Take a leaf from Linlithgow’s book and become a community investor - Pauline Hinchion

New solar panels at Linlithgow Rugby ClubNew solar panels at Linlithgow Rugby Club
New solar panels at Linlithgow Rugby Club
In the Scottish Parliament recently Fiona Hislop MSP mentioned the great work that people in her Linlithgow constituency are doing to improve their town. In particular she talked about how the local ‘Linlithgow Community Development Trust’ are driving practical change to make the systemic shift needed to address environmental issues. This is ensuring the town is resilient and energy independent in the face of climatic change.

Covid has only accelerated this trend. It has forced us all to realise the importance of having easy access to local shops and local services. It has made us appreciate good and willing neighbours and we now recognise the value of nice parks and public gardens to walk and exercise in.

Linlithgow is not unique. Communities all across Scotland are striving to make their neighbourhoods and towns more attractive, more resilient and more vibrant places to live and work. Often in our communities there is market failure, which significantly diminishes the quality of life. Neighbourhoods are trying to address this by running festivals, operating theatres, and cinemas: reversing high street decline: taking ownership of local pubs and shops: running community halls in addition to providing health and social care services. However, their aspirations and ambitions are often limited by their inability to access the appropriate finance to do more.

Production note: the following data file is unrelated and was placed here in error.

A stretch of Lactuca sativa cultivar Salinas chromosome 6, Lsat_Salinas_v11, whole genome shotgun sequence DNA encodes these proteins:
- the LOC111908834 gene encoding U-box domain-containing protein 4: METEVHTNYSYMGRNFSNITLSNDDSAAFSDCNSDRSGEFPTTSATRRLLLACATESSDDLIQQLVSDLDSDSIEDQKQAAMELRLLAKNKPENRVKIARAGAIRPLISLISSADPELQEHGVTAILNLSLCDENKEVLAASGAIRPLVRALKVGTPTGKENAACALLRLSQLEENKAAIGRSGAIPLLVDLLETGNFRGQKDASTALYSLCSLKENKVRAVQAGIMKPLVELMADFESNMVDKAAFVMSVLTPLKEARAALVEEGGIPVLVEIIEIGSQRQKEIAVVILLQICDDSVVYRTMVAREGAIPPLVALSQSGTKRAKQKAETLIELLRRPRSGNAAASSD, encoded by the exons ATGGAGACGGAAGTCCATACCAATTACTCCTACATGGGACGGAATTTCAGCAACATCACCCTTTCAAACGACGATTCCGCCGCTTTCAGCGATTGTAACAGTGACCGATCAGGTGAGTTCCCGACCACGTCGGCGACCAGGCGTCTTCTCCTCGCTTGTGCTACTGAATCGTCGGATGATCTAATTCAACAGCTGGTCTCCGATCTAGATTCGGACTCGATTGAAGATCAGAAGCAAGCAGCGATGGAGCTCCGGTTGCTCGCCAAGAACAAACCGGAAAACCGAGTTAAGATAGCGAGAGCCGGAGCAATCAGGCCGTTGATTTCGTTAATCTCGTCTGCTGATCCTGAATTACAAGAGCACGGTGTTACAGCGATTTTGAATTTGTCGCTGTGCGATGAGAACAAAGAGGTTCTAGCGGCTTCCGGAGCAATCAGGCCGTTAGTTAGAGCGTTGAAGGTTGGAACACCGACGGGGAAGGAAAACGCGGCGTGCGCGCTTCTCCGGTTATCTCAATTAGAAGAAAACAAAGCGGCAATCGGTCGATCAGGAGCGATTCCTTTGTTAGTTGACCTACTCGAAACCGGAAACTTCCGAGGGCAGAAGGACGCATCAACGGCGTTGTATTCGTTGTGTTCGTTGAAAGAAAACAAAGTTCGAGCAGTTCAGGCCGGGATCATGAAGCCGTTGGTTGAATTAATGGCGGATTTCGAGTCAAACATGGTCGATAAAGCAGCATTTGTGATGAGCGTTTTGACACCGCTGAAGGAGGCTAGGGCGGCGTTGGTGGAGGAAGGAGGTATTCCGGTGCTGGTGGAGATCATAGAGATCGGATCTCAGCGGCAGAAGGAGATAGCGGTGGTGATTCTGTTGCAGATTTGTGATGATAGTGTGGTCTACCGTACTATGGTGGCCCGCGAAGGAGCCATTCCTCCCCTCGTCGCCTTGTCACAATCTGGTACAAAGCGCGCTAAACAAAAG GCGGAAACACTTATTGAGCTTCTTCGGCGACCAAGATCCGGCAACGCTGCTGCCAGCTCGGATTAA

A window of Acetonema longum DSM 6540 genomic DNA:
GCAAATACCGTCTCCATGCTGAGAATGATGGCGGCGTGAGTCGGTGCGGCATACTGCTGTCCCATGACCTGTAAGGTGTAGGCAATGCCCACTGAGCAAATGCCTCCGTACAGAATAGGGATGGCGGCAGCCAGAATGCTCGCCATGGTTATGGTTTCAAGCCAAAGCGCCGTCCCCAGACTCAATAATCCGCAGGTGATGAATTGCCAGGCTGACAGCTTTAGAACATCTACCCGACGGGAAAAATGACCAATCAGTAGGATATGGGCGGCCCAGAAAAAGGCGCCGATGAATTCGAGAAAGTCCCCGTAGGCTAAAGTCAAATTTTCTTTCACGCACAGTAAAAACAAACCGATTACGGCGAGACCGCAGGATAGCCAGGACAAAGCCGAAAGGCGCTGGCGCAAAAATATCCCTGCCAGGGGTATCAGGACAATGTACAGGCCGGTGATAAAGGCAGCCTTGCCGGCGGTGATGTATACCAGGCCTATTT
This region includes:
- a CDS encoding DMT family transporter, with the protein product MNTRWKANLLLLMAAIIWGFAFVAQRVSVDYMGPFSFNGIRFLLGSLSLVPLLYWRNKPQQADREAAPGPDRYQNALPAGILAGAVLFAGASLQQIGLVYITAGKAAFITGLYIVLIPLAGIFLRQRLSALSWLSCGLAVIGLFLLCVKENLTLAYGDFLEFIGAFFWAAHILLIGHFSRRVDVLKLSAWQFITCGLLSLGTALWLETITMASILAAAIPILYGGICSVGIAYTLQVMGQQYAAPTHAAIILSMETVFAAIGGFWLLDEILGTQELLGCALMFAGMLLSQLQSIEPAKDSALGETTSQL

Hide Ad
Hide Ad

Linlithgow, a small town in West Lothian, is addressing this financial barrier in an innovative manner. When the Linlithgow Development Trust needed the finance to install solar panels on the local sports clubs they turned to local people. They asked them to invest in the solar panel schemes. They asked them to become ‘Citizen Investors’ and buy community bonds, confident in the knowledge that the panels would produce a social and financial return.

In return investors were offered a rate of return that was better than what people were getting from banks and ISAs and they also got to assist local sports clubs become carbon neutral and save money. All the finance needed was raised locally and solar panels were installed across 5 sites just before Covid started.

As a result of this investment three local clubs saved £900 on their grid electricity costs despite reduced club inactivity due to the pandemic. Carbon emissions equivalent to driving a car almost 4 times around the Earth were offset. Small grants were given to local voluntary organisations such as Burgh Beautiful volunteers, who used it to maintain the local public flower displays in the centre of the town.

As Fiona Hislop said in her speech “This is scalable”. Scottish Communities Finance Ltd wants to see Scotland become a nation of ‘Citizen Investors’, supporting their neighbourhoods to have similar success to Linlithgow. People all across Scotland can become ‘citizen investors’, which would see them get a good rate of return on their investment, whilst also ensuring the continuing vibrancy and development of their local places.

Pauline Hinchion is Director of Scottish Communities Finance Ltd



Want to join the conversation? Please or to comment on this article.